The future of Japan (Wow x 4)
Will make the world jealous (Yeah x 4)
"Love Machine" (Morning Musume)
I had to think of Huis Ten Bosch while reading this book. It's always weird to see how 'outsiders' (people from other countries) view your own country.
Sam's stepmother Kazumi had only been part of his life for a short period, until a tragic traffic accident ended her life, but she had always remained a big influence on his life, sparking an interest in Kazumi's home country of Japan and its culture. Many years later, Sam finally hit a stop in his life, and he decides now might be the time to move to the country of his dreams. A letter to his stepuncle is answered with warm words of welcome, so Sam takes on his mother's family name, and makes the cross to Japan as Tokyo Sam. Arriving in Kannon City, a harbor city known for its gigantic statue of the Bodhisattva Kannon (which also serves as a lighthouse), Sam learns that while he might know a lot about Japan from his studies in the States, there are still many mysteries to be uncovered about the Japanese culture and its people. Yamaguchi Masaya's Nihon Satsujin Jiken ("The Japan Murder Case", 1998) chronicles three of Tokyo Sam's adventures.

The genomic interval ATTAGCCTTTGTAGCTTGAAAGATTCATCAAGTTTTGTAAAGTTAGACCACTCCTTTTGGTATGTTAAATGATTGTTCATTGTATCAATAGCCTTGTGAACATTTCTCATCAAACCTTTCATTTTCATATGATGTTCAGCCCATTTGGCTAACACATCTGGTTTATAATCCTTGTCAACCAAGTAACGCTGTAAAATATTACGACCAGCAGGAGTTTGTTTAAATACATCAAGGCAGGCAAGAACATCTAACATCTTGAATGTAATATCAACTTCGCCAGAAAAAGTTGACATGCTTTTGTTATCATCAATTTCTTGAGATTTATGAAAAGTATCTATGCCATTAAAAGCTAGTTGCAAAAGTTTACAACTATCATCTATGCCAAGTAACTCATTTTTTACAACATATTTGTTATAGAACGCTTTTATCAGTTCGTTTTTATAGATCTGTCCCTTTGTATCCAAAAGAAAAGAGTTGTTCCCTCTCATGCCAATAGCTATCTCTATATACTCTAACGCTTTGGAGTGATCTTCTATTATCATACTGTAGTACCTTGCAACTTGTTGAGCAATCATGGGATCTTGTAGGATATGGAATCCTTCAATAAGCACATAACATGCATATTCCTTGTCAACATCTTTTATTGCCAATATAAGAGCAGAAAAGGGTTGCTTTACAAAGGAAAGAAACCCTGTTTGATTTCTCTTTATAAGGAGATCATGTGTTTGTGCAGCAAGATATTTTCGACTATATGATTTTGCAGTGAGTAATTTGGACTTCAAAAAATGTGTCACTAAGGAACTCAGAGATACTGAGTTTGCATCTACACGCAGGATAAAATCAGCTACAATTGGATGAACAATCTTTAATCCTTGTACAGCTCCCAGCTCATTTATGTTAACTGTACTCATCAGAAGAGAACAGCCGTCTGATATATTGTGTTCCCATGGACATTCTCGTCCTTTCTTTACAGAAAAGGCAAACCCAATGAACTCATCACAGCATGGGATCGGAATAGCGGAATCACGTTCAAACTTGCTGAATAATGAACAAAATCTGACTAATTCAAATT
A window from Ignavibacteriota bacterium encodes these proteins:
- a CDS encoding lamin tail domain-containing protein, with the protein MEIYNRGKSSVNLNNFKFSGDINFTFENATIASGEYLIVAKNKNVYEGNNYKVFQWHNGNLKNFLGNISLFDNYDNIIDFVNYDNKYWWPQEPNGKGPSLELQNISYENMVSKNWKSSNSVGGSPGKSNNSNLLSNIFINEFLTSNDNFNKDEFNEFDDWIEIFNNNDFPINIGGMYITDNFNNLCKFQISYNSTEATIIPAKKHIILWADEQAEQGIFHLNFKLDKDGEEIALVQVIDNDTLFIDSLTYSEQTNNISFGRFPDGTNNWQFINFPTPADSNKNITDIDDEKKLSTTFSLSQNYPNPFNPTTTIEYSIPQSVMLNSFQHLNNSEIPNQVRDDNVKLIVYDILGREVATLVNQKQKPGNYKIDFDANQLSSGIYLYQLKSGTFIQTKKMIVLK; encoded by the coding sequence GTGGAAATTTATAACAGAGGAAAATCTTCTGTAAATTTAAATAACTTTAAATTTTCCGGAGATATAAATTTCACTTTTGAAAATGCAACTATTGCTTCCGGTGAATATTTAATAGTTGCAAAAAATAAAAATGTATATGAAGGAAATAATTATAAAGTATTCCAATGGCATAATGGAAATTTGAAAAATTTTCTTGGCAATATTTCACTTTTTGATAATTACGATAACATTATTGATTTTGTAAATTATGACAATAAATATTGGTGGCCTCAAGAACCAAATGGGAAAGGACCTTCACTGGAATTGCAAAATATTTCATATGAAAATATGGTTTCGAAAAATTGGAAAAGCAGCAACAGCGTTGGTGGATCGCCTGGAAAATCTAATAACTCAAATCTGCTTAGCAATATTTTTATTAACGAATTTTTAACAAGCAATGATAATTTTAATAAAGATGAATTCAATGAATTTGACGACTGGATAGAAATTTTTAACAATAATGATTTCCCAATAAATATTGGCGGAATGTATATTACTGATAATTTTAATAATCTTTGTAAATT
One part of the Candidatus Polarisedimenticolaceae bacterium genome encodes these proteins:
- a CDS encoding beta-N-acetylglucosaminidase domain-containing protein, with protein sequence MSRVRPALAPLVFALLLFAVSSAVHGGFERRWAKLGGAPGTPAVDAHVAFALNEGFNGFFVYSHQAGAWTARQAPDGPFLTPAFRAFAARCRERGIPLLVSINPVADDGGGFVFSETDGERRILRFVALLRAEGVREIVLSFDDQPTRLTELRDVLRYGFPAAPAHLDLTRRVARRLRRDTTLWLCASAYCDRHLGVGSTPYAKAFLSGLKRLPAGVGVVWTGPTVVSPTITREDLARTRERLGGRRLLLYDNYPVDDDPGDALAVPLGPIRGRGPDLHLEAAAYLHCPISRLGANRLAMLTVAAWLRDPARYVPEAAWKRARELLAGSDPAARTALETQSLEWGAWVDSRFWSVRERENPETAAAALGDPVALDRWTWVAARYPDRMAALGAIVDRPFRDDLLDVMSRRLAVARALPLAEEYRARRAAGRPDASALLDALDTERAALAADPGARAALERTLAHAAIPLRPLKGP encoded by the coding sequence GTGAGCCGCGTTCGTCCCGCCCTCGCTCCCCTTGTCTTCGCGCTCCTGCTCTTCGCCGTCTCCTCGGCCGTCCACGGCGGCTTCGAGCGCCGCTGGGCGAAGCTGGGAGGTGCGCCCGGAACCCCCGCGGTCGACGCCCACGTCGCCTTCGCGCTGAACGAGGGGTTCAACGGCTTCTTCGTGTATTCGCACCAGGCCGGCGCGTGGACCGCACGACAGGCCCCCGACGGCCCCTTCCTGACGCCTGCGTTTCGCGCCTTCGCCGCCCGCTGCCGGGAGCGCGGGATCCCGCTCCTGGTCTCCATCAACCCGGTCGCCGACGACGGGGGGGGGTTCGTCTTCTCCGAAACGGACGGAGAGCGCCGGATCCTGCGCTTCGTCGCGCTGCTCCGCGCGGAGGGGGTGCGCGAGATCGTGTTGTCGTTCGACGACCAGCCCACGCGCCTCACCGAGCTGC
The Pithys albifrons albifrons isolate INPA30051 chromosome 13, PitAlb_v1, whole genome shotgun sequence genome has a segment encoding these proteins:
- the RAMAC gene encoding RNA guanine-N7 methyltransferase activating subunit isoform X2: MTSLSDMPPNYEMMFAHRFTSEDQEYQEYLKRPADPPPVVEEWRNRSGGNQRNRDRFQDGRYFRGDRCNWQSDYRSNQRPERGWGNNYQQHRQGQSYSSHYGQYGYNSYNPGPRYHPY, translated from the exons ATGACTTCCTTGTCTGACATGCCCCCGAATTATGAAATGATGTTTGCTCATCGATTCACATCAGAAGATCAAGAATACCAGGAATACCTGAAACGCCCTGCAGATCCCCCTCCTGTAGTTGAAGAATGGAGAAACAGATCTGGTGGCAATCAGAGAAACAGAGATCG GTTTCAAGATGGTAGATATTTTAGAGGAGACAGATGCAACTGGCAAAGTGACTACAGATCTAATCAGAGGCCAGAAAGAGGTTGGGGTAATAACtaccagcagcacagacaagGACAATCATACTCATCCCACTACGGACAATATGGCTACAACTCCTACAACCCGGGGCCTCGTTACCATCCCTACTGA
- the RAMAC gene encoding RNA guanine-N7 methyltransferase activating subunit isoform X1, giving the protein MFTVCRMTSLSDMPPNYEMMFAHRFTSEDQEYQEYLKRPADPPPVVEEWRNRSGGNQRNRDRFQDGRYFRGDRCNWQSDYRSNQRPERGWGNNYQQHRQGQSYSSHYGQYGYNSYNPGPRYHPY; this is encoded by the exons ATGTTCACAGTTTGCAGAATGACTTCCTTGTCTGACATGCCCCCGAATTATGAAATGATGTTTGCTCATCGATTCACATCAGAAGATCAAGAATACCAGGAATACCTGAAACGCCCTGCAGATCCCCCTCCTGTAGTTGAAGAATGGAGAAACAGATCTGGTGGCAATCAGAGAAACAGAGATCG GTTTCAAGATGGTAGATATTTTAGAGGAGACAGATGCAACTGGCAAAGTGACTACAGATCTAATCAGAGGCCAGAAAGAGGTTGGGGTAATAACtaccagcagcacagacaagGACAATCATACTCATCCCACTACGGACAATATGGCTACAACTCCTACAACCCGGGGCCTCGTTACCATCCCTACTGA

The book starts with an introduction saying that author Yamaguchi discovered the original The Japan Murder Case novel in a second hand store and that the work made an impression on him. The book was set in Japan, but it was a very weird Japan, as it was written by "Samuel Heart", an American who got all his knowledge on Japan from books and stuff, but who had never visited the country itself. It was a Japan as envisioned by someone who simply threw all the 'cool Japanese stuff he knew' together, with a good dash of misunderstandings about the culture. For example, the book was set in modern times, but there were still samurai walking around, and everybody had weird names like Tokyo. Nihon Satsujin Jiken is supposed to be the Japanese translation of the book.